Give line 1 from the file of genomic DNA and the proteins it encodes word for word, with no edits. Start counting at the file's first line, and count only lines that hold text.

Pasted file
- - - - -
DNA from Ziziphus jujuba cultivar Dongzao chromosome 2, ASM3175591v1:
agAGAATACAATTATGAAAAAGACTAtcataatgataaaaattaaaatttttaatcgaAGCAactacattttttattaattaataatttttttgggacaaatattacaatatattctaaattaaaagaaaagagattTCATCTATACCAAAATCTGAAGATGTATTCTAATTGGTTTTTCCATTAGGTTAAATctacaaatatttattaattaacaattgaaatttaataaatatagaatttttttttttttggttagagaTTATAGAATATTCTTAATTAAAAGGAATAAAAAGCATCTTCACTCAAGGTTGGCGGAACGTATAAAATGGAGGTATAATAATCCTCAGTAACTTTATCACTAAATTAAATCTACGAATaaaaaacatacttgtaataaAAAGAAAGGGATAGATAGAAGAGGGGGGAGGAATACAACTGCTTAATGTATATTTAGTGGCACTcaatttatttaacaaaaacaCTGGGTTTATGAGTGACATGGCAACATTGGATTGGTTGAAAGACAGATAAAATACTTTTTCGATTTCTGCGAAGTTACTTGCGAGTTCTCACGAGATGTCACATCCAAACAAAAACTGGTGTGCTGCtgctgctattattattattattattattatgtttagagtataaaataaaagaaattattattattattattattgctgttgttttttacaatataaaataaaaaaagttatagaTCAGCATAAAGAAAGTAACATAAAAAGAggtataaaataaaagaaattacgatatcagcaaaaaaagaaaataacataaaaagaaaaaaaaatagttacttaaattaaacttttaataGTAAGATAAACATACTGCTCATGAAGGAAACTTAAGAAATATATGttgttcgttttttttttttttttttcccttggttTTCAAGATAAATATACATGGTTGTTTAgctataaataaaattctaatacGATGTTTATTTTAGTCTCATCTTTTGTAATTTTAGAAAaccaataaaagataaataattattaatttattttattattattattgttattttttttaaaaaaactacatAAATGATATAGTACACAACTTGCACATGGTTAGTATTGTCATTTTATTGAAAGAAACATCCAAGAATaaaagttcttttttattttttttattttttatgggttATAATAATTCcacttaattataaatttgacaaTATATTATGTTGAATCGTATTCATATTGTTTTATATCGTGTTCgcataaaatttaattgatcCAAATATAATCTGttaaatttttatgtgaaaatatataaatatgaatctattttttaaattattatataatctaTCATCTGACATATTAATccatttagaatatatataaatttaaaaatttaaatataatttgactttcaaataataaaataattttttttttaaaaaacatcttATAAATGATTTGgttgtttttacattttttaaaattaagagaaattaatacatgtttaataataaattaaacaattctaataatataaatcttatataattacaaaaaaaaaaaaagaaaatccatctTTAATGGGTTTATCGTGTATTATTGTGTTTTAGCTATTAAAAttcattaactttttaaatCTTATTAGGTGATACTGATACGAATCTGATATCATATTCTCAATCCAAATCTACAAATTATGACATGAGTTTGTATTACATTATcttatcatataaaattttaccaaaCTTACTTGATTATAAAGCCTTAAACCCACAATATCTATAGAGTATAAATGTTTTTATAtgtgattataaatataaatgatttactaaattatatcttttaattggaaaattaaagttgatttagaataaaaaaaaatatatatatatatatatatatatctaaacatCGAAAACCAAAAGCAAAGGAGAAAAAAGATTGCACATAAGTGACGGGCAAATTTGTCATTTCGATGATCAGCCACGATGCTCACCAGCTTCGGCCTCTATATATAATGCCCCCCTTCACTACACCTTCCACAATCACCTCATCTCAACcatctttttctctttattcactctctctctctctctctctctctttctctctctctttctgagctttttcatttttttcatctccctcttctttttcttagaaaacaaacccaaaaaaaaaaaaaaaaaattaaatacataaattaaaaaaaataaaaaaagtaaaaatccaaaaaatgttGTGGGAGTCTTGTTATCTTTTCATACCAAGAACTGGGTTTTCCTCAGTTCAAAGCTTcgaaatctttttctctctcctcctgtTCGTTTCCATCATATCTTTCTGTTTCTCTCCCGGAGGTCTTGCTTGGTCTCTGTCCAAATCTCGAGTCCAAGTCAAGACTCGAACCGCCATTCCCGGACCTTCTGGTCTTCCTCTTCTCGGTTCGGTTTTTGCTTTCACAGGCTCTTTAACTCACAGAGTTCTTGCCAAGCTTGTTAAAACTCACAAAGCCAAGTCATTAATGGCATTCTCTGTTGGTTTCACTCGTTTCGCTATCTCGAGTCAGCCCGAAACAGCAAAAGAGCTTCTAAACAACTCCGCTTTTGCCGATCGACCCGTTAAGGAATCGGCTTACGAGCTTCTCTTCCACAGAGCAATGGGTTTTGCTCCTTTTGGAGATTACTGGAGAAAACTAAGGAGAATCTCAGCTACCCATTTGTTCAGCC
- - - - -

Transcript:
DNA from Ziziphus jujuba cultivar Dongzao chromosome 2, ASM3175591v1: